Interlude Docs

Doc 051: Hedi El Kholti

Interlude Docs

I moved five years ago to a hillside development called the Arroyo Estates after my partner of twenty years died of cancer. It’s a grand name for what must have been a suburban middle-class development in the ‘60s. I’d be curious to see their historic brochure, how they advertised the parcels back then, these ranch style homes with degraded touches of modernist architecture. Built by Glendale developer William Gorham, the tract of about 200 houses makes me think of the newly constructed neighborhood that the husband in the first Poltergeist is hired to sell. The development is haunted and we learn at the end of the film that it was built over a cemetery. The builders, in an effort to save money, left the bodies buried and only relocated their tombstones. 

A lot of my neighbors’ houses have been sold since I moved here. I went to an estate sale across the street, the lady who was a figure skater in her youth had recently died. It was strange to see the place as it was originally designed, with no update. It was bought by a couple who completely redid it and flipped it six months later. I went to an open house up the street last summer. It was heartbreaking. The woman was there sitting in the living room while people were touring inside with the real estate agent. It looked like she was about to be shipped to a nursing home.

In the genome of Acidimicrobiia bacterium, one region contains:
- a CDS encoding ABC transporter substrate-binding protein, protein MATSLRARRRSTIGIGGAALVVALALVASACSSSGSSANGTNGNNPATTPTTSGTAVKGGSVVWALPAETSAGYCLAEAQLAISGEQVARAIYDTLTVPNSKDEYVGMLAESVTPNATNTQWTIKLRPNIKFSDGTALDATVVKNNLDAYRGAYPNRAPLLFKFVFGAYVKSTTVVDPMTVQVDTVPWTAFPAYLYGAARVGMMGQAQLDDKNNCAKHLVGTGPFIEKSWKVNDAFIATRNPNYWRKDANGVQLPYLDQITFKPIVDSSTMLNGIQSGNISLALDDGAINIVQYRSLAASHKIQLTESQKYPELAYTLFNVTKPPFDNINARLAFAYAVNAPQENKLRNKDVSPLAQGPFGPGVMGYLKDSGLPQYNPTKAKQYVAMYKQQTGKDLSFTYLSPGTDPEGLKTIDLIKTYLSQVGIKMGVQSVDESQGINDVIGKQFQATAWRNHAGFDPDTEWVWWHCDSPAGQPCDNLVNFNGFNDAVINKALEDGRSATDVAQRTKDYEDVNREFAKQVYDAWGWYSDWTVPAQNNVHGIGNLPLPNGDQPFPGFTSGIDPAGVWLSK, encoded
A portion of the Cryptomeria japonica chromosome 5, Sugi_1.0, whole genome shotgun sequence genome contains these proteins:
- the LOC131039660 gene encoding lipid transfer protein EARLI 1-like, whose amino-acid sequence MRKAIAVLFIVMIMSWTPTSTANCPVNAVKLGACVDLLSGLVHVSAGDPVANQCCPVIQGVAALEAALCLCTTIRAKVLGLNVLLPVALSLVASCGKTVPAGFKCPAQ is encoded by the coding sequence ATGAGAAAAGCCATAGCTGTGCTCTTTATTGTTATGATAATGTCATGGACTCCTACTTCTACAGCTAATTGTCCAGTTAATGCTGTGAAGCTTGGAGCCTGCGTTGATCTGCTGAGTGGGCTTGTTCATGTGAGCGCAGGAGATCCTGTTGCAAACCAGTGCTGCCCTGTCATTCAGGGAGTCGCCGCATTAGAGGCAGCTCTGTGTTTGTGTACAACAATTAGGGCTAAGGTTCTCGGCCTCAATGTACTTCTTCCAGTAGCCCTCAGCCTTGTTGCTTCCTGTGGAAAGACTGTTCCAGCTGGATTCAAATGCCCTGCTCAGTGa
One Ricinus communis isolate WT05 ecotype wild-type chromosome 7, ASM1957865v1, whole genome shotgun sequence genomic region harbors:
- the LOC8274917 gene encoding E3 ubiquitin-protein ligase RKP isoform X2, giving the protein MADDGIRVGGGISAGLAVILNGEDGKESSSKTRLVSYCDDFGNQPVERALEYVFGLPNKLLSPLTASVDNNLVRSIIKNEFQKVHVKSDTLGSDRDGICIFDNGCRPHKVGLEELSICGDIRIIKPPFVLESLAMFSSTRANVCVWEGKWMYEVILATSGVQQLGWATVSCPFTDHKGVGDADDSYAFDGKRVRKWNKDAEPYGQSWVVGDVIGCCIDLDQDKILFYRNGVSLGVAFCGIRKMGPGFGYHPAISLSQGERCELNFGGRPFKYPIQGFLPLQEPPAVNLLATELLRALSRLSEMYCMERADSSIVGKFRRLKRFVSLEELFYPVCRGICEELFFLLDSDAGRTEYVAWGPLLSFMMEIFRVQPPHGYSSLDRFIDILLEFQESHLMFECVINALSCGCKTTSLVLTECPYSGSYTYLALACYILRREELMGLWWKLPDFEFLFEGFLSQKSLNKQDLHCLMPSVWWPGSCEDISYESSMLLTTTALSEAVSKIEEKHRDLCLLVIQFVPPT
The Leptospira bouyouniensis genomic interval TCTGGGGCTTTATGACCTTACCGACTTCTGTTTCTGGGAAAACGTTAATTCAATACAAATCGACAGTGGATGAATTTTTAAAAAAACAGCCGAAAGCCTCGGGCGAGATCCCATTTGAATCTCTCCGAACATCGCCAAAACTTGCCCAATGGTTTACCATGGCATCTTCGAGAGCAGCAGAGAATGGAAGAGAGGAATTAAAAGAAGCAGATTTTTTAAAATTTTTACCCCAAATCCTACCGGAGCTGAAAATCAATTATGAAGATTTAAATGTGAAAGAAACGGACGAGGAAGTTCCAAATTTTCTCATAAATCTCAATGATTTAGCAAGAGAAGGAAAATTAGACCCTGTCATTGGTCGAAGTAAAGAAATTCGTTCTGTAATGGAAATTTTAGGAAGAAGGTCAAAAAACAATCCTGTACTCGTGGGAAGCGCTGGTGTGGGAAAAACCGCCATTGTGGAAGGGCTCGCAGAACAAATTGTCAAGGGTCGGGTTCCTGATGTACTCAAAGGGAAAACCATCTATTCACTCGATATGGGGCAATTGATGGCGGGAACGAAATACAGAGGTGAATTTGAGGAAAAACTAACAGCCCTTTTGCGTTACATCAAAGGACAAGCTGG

This house has always felt strange to me, pleasant but strange and eerily quiet. It’s five minutes away from my old house which felt more like a home; five minutes walking and five minutes driving. That’s a riddle. There’s one of these staircases, so common in L.A., that takes you up from Ave 67 to Ave 66, so it’s quicker to walk than to drive; to drive would mean a whole detour around the hillside. 

When I moved here, I dropped in all my furniture from my old house and things fell into place effortlessly. The two houses have a similar configuration. I moved what didn’t fit into the garage. I was mourning. It didn’t feel like the start of a new life and something to be celebrated. There was too much sadness associated with the house, a house my deceased partner would never experience.

The week I moved here, I made a collage using the original French movie poster of Poltergeist and covered the image of Heather O’Rourke looking at a T.V. set with a snapshot of my partner and I riding in a limo on New Year’s Eve 1999. The photo had been standing unframed on his bedroom’s dresser and had accumulated dust and grime for sixteen years, erasing our faces in the process. 

Born in Rabat, Morocco, in 1967, Hedi El Kholti moved to Los Angeles in 1992, working in the film industry for five years before earning a BFA degree at Art Center College of Design. Since 2004 he has been a co-editor at Semiotext(e), alongside Chris Kraus and the late Sylvère Lotringer, where he created the publication Animal Shelter, an occasional journal of art, sex, and literature. His visual work has recently been exhibited at the Kölnischer Kunstverein, Cologne, Reena Spaulings Fine Art, Los Angeles, and the Hammer Museum, Los Angeles. 


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